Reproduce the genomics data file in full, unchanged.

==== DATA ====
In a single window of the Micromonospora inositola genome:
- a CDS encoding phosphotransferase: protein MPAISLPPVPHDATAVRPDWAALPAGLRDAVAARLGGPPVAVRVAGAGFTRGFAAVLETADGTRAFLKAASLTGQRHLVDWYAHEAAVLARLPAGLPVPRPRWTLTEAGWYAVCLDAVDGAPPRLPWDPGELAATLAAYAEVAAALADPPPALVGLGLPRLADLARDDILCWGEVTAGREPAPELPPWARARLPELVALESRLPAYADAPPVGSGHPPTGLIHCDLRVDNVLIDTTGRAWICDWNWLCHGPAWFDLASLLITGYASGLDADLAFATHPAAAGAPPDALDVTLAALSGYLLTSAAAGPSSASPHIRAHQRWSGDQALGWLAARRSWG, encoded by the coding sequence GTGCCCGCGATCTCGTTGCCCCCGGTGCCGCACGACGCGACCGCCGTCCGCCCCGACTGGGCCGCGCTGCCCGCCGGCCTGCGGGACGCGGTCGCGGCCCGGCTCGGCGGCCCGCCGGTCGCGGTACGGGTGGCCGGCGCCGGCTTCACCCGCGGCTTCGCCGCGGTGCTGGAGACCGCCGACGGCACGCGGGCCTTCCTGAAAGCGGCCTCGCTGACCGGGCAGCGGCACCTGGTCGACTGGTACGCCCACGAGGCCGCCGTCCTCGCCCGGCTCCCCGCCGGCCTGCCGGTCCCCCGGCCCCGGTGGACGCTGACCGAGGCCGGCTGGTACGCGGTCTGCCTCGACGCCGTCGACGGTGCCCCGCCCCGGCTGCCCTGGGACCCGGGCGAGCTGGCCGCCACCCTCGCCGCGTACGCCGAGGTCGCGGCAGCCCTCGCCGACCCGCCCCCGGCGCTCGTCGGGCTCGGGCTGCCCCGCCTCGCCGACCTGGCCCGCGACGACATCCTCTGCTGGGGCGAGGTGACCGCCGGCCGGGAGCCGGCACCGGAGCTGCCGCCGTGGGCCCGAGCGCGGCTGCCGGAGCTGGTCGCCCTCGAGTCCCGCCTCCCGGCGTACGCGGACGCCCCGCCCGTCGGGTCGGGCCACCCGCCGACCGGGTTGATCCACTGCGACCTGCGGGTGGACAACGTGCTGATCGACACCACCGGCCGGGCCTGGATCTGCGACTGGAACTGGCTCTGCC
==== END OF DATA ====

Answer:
In a single window of the Micromonospora inositola genome:
- a CDS encoding phosphotransferase: protein MPAISLPPVPHDATAVRPDWAALPAGLRDAVAARLGGPPVAVRVAGAGFTRGFAAVLETADGTRAFLKAASLTGQRHLVDWYAHEAAVLARLPAGLPVPRPRWTLTEAGWYAVCLDAVDGAPPRLPWDPGELAATLAAYAEVAAALADPPPALVGLGLPRLADLARDDILCWGEVTAGREPAPELPPWARARLPELVALESRLPAYADAPPVGSGHPPTGLIHCDLRVDNVLIDTTGRAWICDWNWLCHGPAWFDLASLLITGYASGLDADLAFATHPAAAGAPPDALDVTLAALSGYLLTSAAAGPSSASPHIRAHQRWSGDQALGWLAARRSWG, encoded by the coding sequence GTGCCCGCGATCTCGTTGCCCCCGGTGCCGCACGACGCGACCGCCGTCCGCCCCGACTGGGCCGCGCTGCCCGCCGGCCTGCGGGACGCGGTCGCGGCCCGGCTCGGCGGCCCGCCGGTCGCGGTACGGGTGGCCGGCGCCGGCTTCACCCGCGGCTTCGCCGCGGTGCTGGAGACCGCCGACGGCACGCGGGCCTTCCTGAAAGCGGCCTCGCTGACCGGGCAGCGGCACCTGGTCGACTGGTACGCCCACGAGGCCGCCGTCCTCGCCCGGCTCCCCGCCGGCCTGCCGGTCCCCCGGCCCCGGTGGACGCTGACCGAGGCCGGCTGGTACGCGGTCTGCCTCGACGCCGTCGACGGTGCCCCGCCCCGGCTGCCCTGGGACCCGGGCGAGCTGGCCGCCACCCTCGCCGCGTACGCCGAGGTCGCGGCAGCCCTCGCCGACCCGCCCCCGGCGCTCGTCGGGCTCGGGCTGCCCCGCCTCGCCGACCTGGCCCGCGACGACATCCTCTGCTGGGGCGAGGTGACCGCCGGCCGGGAGCCGGCACCGGAGCTGCCGCCGTGGGCCCGAGCGCGGCTGCCGGAGCTGGTCGCCCTCGAGTCCCGCCTCCCGGCGTACGCGGACGCCCCGCCCGTCGGGTCGGGCCACCCGCCGACCGGGTTGATCCACTGCGACCTGCGGGTGGACAACGTGCTGATCGACACCACCGGCCGGGCCTGGATCTGCGACTGGAACTGGCTCTGCC